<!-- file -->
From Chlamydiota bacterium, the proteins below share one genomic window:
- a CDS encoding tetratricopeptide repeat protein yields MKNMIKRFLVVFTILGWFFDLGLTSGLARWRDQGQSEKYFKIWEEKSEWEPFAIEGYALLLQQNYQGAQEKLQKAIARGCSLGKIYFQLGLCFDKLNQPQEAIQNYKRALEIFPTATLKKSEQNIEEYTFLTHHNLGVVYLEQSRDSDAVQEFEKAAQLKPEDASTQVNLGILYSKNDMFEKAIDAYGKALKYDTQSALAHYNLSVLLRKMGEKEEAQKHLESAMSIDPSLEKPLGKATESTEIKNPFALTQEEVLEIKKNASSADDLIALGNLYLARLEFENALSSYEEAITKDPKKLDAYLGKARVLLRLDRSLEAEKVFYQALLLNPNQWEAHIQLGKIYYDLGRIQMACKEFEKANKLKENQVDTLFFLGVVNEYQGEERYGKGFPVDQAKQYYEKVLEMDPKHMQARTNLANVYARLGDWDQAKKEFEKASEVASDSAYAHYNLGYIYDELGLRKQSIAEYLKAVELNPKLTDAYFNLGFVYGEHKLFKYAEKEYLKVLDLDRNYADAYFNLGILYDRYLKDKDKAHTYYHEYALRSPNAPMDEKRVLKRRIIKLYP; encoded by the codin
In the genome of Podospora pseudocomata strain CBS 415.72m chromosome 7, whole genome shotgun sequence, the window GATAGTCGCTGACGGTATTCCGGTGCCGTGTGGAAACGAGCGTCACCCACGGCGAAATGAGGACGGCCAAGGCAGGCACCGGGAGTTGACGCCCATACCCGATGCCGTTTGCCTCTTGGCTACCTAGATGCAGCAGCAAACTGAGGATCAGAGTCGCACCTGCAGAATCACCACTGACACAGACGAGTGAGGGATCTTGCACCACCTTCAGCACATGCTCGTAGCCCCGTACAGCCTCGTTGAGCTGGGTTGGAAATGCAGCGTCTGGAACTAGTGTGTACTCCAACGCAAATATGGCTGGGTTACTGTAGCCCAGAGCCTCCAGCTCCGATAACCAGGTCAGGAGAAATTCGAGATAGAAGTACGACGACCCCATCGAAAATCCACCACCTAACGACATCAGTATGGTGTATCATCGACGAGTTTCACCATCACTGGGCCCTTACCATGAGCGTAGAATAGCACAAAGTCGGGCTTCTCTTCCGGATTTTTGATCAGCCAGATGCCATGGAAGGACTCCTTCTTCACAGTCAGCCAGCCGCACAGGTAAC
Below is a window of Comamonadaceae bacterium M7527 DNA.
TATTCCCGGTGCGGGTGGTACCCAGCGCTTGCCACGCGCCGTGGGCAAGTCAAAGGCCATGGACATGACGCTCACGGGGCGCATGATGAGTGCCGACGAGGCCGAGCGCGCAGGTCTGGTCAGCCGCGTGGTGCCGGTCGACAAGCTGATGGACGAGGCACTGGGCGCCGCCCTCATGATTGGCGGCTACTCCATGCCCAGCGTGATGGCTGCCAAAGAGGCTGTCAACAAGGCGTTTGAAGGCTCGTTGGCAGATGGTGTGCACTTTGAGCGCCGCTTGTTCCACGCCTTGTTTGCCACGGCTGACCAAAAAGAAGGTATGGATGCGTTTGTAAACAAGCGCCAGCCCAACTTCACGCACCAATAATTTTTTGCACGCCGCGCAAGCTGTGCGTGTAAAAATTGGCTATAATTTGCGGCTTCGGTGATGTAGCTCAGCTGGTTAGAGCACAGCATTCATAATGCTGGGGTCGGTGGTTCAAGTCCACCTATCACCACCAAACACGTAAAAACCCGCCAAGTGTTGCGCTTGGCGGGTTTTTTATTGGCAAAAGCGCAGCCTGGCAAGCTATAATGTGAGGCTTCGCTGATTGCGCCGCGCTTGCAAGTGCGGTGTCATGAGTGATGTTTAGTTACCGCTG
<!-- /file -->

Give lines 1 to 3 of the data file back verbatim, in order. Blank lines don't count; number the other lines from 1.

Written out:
From Chlamydiota bacterium, the proteins below share one genomic window:
- a CDS encoding tetratricopeptide repeat protein yields MKNMIKRFLVVFTILGWFFDLGLTSGLARWRDQGQSEKYFKIWEEKSEWEPFAIEGYALLLQQNYQGAQEKLQKAIARGCSLGKIYFQLGLCFDKLNQPQEAIQNYKRALEIFPTATLKKSEQNIEEYTFLTHHNLGVVYLEQSRDSDAVQEFEKAAQLKPEDASTQVNLGILYSKNDMFEKAIDAYGKALKYDTQSALAHYNLSVLLRKMGEKEEAQKHLESAMSIDPSLEKPLGKATESTEIKNPFALTQEEVLEIKKNASSADDLIALGNLYLARLEFENALSSYEEAITKDPKKLDAYLGKARVLLRLDRSLEAEKVFYQALLLNPNQWEAHIQLGKIYYDLGRIQMACKEFEKANKLKENQVDTLFFLGVVNEYQGEERYGKGFPVDQAKQYYEKVLEMDPKHMQARTNLANVYARLGDWDQAKKEFEKASEVASDSAYAHYNLGYIYDELGLRKQSIAEYLKAVELNPKLTDAYFNLGFVYGEHKLFKYAEKEYLKVLDLDRNYADAYFNLGILYDRYLKDKDKAHTYYHEYALRSPNAPMDEKRVLKRRIIKLYP; encoded by the codin
In the genome of Podospora pseudocomata strain CBS 415.72m chromosome 7, whole genome shotgun sequence, the window GATAGTCGCTGACGGTATTCCGGTGCCGTGTGGAAACGAGCGTCACCCACGGCGAAATGAGGACGGCCAAGGCAGGCACCGGGAGTTGACGCCCATACCCGATGCCGTTTGCCTCTTGGCTACCTAGATGCAGCAGCAAACTGAGGATCAGAGTCGCACCTGCAGAATCACCACTGACACAGACGAGTGAGGGATCTTGCACCACCTTCAGCACATGCTCGTAGCCCCGTACAGCCTCGTTGAGCTGGGTTGGAAATGCAGCGTCTGGAACTAGTGTGTACTCCAACGCAAATATGGCTGGGTTACTGTAGCCCAGAGCCTCCAGCTCCGATAACCAGGTCAGGAGAAATTCGAGATAGAAGTACGACGACCCCATCGAAAATCCACCACCTAACGACATCAGTATGGTGTATCATCGACGAGTTTCACCATCACTGGGCCCTTACCATGAGCGTAGAATAGCACAAAGTCGGGCTTCTCTTCCGGATTTTTGATCAGCCAGATGCCATGGAAGGACTCCTTCTTCACAGTCAGCCAGCCGCACAGGTAAC